World Library  
Flag as Inappropriate
Email this Article

Nifty Fifty

Article Id: WHEBN0000156269
Reproduction Date:

Title: Nifty Fifty  
Author: World Heritage Encyclopedia
Language: English
Subject: Nifty, Advance–decline line, Motilal Oswal Group, Earnings growth, Economic bubbles
Collection: Economic Bubbles, Economic History of the United States, Stock Market
Publisher: World Heritage Encyclopedia
Publication
Date:
 

Nifty Fifty

Nifty Fifty refers to the 50 popular large-cap stocks on the New York Stock Exchange in the 1960s and 1970s that were widely regarded as solid buy and hold growth stocks.

The fifty are credited with propelling the bull market of the early 1970s. Most are still solid performers, although a few are now defunct or otherwise worthless.

The long bear market of the 1970s that lasted until 1982 caused valuations of the nifty fifty to fall to low levels along with the rest of the market, with most of these stocks under-performing the broader market averages. A notable exception was Wal-Mart, the best performing stock on the list, with a 29.65% compounded annualized return over a 29-year period.[1]

Because of the under-performance of most of the nifty fifty list, it is often cited as an example of unrealistic investor expectations for growth stocks. However, those who held on until the late 1990s bull market saw many of the stocks return to correct valuations.[2]

Characteristics

The stocks were often described as "one-decision", as they were viewed as extremely stable, even over long periods of time.

The most common characteristic by the constituents were solid earnings growth for which these stocks were assigned extraordinary high price-earnings ratios. Fifty times earnings was not uncommon.

NIFTY means National Index for Fifty

NYSE Nifty Fifty constituents

Note: There is no official version of companies composing the list.[1]

References

  1. ^ a b Fesenmaier, Jeff; Smith, Gary. "The Nifty-Fifty Re-Revisited". Retrieved 2012-02-05. 
  2. ^ Siegel, Jeremy. "Valuing Growth Stocks: Revisiting the Nifty-Fifty". Retrieved 2012-02-05. 
This article was sourced from Creative Commons Attribution-ShareAlike License; additional terms may apply. World Heritage Encyclopedia content is assembled from numerous content providers, Open Access Publishing, and in compliance with The Fair Access to Science and Technology Research Act (FASTR), Wikimedia Foundation, Inc., Public Library of Science, The Encyclopedia of Life, Open Book Publishers (OBP), PubMed, U.S. National Library of Medicine, National Center for Biotechnology Information, U.S. National Library of Medicine, National Institutes of Health (NIH), U.S. Department of Health & Human Services, and USA.gov, which sources content from all federal, state, local, tribal, and territorial government publication portals (.gov, .mil, .edu). Funding for USA.gov and content contributors is made possible from the U.S. Congress, E-Government Act of 2002.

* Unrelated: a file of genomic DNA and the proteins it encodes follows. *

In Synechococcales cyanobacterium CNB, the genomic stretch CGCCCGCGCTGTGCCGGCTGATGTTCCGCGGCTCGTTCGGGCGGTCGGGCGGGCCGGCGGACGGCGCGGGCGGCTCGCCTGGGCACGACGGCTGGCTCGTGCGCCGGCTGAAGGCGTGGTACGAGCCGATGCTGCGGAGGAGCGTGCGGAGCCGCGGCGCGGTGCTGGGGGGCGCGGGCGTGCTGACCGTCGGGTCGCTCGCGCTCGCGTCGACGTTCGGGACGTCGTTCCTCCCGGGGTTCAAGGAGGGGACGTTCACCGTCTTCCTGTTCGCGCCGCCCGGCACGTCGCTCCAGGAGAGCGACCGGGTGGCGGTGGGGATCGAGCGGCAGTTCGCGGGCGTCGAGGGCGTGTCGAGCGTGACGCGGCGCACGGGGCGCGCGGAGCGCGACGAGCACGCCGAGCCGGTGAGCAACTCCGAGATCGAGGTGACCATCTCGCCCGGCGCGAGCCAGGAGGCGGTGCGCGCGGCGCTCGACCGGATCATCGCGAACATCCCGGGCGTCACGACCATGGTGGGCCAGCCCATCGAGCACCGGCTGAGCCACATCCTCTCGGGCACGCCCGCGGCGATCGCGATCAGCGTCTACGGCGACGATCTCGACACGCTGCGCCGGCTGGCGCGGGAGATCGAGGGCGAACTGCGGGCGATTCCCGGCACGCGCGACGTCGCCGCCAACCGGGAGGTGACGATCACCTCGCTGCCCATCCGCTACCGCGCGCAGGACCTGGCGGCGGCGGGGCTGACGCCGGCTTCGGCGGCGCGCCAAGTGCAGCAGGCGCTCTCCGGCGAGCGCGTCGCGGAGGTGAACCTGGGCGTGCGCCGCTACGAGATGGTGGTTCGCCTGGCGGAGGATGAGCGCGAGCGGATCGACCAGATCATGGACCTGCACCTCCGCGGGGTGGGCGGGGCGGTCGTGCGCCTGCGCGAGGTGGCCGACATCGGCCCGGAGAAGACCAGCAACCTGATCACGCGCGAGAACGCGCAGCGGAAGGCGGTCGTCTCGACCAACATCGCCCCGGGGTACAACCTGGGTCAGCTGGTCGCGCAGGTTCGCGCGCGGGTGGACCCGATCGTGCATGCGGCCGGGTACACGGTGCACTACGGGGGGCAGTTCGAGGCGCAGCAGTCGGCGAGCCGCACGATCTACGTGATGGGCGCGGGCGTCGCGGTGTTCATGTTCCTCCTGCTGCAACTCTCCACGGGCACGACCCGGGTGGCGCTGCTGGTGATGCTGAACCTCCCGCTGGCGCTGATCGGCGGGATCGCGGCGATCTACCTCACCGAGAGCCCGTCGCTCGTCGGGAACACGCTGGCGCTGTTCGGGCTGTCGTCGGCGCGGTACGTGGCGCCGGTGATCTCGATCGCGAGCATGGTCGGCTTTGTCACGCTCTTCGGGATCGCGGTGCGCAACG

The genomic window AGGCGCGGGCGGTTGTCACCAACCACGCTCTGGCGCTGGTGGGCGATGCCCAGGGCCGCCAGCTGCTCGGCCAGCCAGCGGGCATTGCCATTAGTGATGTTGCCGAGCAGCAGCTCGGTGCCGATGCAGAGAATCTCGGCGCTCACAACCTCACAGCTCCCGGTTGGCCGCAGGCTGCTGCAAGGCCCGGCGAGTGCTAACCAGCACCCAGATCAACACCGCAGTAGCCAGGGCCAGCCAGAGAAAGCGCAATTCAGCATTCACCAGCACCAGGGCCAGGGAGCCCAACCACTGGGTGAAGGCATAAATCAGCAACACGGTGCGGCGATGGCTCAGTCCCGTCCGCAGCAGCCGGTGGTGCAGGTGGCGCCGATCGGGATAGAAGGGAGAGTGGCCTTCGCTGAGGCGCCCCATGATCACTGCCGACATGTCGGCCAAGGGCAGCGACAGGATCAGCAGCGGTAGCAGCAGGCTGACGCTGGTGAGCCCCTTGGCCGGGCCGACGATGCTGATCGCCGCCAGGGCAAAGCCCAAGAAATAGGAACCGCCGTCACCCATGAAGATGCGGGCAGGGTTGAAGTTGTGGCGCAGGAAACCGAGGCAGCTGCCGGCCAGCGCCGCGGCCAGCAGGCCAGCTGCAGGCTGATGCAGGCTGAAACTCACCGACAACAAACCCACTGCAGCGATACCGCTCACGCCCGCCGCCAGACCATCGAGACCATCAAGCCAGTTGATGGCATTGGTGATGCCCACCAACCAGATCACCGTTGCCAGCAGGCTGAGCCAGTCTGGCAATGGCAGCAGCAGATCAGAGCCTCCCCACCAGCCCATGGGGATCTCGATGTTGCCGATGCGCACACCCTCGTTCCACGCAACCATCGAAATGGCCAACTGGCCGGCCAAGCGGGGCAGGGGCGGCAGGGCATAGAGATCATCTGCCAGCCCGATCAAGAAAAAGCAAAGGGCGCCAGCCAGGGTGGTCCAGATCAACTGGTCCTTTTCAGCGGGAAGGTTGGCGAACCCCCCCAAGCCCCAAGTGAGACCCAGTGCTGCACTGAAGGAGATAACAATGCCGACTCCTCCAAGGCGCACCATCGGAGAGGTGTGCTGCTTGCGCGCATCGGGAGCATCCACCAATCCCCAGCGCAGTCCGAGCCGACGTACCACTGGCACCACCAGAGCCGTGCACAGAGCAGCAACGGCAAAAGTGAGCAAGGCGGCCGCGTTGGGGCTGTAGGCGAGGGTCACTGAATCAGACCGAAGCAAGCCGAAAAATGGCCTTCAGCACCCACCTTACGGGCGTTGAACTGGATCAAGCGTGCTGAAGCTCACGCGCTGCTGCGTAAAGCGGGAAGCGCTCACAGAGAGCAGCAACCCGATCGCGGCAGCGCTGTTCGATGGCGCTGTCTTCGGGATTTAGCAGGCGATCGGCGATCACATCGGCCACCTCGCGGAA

Crowd sourced content that is contributed to World Heritage Encyclopedia is peer reviewed and edited by our editorial staff to ensure quality scholarly research articles.
 
By using this site, you agree to the Terms of Use and Privacy Policy. World Heritage Encyclopedia™ is a registered trademark of the World Public Library Association, a non-profit organization.
 


Copyright © World Library Foundation. All rights reserved. eBooks from Project Gutenberg are sponsored by the World Library Foundation,
a 501c(4) Member's Support Non-Profit Organization, and is NOT affiliated with any governmental agency or department.